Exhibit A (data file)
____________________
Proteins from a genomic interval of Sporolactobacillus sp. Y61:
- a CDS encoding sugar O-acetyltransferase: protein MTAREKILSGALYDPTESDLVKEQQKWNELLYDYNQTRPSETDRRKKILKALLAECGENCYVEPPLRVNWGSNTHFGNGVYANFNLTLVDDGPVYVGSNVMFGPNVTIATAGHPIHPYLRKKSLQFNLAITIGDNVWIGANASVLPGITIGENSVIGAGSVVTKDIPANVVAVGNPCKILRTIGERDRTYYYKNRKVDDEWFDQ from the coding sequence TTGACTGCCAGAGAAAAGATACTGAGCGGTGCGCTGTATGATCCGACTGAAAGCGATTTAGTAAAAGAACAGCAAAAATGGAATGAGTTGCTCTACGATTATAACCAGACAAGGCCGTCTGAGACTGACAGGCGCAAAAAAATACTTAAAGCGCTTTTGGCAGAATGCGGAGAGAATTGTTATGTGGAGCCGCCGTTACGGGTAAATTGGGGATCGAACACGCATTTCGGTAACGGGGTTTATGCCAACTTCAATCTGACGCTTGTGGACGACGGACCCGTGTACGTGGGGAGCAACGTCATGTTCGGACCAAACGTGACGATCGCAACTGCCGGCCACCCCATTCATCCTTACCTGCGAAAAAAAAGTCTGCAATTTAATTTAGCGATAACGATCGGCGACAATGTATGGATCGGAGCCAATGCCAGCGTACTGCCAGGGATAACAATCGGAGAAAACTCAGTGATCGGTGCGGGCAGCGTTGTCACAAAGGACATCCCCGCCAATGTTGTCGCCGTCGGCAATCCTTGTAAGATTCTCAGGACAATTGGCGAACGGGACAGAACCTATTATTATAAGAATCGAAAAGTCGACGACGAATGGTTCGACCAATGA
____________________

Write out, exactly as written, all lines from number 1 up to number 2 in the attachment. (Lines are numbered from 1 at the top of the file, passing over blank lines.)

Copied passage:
Proteins from a genomic interval of Sporolactobacillus sp. Y61:
- a CDS encoding sugar O-acetyltransferase: protein MTAREKILSGALYDPTESDLVKEQQKWNELLYDYNQTRPSETDRRKKILKALLAECGENCYVEPPLRVNWGSNTHFGNGVYANFNLTLVDDGPVYVGSNVMFGPNVTIATAGHPIHPYLRKKSLQFNLAITIGDNVWIGANASVLPGITIGENSVIGAGSVVTKDIPANVVAVGNPCKILRTIGERDRTYYYKNRKVDDEWFDQ from the coding sequence TTGACTGCCAGAGAAAAGATACTGAGCGGTGCGCTGTATGATCCGACTGAAAGCGATTTAGTAAAAGAACAGCAAAAATGGAATGAGTTGCTCTACGATTATAACCAGACAAGGCCGTCTGAGACTGACAGGCGCAAAAAAATACTTAAAGCGCTTTTGGCAGAATGCGGAGAGAATTGTTATGTGGAGCCGCCGTTACGGGTAAATTGGGGATCGAACACGCATTTCGGTAACGGGGTTTATGCCAACTTCAATCTGACGCTTGTGGACGACGGACCCGTGTACGTGGGGAGCAACGTCATGTTCGGACCAAACGTGACGATCGCAACTGCCGGCCACCCCATTCATCCTTACCTGCGAAAAAAAAGTCTGCAATTTAATTTAGCGATAACGATCGGCGACAATGTATGGATCGGAGCCAATGCCAGCGTACTGCCAGGGATAACAATCGGAGAAAACTCAGTGATCGGTGCGGGCAGCGTTGTCACAAAGGACATCCCCGCCAATGTTGTCGCCGTCGGCAATCCTTGTAAGATTCTCAGGACAATTGGCGAACGGGACAGAACCTATTATTATAAGAATCGAAAAGTCGACGACGAATGGTTCGACCAATGA